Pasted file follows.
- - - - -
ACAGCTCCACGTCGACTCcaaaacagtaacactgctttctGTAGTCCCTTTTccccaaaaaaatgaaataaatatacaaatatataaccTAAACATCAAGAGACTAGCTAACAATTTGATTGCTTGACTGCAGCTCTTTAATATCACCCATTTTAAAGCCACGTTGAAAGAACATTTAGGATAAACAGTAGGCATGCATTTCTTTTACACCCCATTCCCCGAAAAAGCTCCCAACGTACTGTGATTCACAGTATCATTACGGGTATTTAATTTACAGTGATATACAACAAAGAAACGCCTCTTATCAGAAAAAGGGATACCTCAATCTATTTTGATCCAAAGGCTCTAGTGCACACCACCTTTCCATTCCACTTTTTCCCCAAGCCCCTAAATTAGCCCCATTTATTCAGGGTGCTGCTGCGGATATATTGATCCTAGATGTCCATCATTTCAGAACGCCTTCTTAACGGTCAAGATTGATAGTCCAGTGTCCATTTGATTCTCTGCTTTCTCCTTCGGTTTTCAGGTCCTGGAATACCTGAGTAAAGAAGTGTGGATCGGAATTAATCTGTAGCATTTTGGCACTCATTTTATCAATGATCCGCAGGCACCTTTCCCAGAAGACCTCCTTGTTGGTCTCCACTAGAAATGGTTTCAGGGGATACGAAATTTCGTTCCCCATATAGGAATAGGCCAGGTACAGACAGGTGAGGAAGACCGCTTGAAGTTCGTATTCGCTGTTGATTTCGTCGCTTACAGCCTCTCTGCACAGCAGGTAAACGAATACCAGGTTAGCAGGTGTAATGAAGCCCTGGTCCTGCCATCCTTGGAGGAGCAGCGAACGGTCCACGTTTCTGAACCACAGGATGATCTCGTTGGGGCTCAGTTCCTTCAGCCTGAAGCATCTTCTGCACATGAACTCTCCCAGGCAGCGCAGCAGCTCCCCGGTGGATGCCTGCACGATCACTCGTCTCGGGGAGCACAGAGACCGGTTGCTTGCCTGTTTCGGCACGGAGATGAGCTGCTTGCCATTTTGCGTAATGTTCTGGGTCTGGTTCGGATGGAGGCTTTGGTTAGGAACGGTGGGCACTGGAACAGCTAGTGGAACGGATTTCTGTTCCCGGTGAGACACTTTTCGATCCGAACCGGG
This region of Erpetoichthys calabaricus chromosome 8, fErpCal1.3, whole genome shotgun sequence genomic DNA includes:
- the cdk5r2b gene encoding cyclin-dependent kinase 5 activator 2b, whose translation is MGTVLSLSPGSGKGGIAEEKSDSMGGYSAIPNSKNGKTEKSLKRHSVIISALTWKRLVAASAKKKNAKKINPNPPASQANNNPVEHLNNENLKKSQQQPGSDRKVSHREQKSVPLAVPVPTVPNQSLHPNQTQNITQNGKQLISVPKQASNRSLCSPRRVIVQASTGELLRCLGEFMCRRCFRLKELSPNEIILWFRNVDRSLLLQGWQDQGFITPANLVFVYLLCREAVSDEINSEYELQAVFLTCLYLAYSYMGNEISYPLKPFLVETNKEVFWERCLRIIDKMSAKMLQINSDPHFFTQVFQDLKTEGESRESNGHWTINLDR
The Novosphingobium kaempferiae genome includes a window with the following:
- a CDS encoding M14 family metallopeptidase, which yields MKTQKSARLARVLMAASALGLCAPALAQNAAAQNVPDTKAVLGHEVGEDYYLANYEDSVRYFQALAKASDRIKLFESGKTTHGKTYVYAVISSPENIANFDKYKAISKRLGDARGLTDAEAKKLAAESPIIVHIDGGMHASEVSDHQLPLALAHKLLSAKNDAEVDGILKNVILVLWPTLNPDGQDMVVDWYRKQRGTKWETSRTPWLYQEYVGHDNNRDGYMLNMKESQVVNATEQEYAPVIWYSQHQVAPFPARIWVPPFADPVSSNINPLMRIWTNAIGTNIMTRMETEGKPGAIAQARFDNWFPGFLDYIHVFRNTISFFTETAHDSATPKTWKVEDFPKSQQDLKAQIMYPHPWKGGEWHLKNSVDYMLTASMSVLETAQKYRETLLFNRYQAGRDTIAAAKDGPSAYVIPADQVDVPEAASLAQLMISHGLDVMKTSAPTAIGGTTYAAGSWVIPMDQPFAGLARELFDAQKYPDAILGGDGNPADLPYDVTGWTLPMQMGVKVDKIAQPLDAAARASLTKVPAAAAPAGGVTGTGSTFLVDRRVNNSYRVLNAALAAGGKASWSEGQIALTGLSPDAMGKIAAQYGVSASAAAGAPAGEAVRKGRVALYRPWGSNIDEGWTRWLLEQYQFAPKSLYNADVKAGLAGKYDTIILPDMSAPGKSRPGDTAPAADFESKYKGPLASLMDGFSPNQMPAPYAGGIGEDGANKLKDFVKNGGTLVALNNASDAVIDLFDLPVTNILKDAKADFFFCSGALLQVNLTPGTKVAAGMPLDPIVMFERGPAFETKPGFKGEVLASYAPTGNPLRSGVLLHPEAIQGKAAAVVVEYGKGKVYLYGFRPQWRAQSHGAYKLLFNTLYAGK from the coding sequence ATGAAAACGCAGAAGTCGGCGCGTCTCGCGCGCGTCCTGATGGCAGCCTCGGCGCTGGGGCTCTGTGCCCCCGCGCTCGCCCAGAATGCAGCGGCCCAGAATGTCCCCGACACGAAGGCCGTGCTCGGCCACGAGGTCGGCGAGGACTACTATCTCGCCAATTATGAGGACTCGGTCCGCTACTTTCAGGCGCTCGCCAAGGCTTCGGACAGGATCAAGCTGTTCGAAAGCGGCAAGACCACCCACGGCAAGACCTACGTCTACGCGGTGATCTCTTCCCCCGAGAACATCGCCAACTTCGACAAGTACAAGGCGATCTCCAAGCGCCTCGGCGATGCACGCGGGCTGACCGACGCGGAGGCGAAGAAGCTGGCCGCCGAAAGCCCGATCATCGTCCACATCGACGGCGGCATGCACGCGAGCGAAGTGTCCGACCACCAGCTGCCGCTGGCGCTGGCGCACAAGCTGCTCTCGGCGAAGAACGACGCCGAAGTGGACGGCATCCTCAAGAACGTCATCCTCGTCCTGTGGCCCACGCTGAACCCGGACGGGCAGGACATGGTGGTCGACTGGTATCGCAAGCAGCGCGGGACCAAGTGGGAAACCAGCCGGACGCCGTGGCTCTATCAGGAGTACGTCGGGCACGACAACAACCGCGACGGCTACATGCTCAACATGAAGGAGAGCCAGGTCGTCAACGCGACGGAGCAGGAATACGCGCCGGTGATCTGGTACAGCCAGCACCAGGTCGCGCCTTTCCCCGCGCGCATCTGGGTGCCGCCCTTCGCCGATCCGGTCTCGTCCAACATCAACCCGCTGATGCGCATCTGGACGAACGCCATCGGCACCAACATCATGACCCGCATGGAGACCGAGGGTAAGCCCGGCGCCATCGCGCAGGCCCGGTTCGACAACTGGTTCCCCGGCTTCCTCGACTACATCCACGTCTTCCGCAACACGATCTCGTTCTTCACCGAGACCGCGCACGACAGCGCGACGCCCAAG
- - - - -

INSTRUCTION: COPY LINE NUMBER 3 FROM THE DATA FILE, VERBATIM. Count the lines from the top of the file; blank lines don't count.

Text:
- the cdk5r2b gene encoding cyclin-dependent kinase 5 activator 2b, whose translation is MGTVLSLSPGSGKGGIAEEKSDSMGGYSAIPNSKNGKTEKSLKRHSVIISALTWKRLVAASAKKKNAKKINPNPPASQANNNPVEHLNNENLKKSQQQPGSDRKVSHREQKSVPLAVPVPTVPNQSLHPNQTQNITQNGKQLISVPKQASNRSLCSPRRVIVQASTGELLRCLGEFMCRRCFRLKELSPNEIILWFRNVDRSLLLQGWQDQGFITPANLVFVYLLCREAVSDEINSEYELQAVFLTCLYLAYSYMGNEISYPLKPFLVETNKEVFWERCLRIIDKMSAKMLQINSDPHFFTQVFQDLKTEGESRESNGHWTINLDR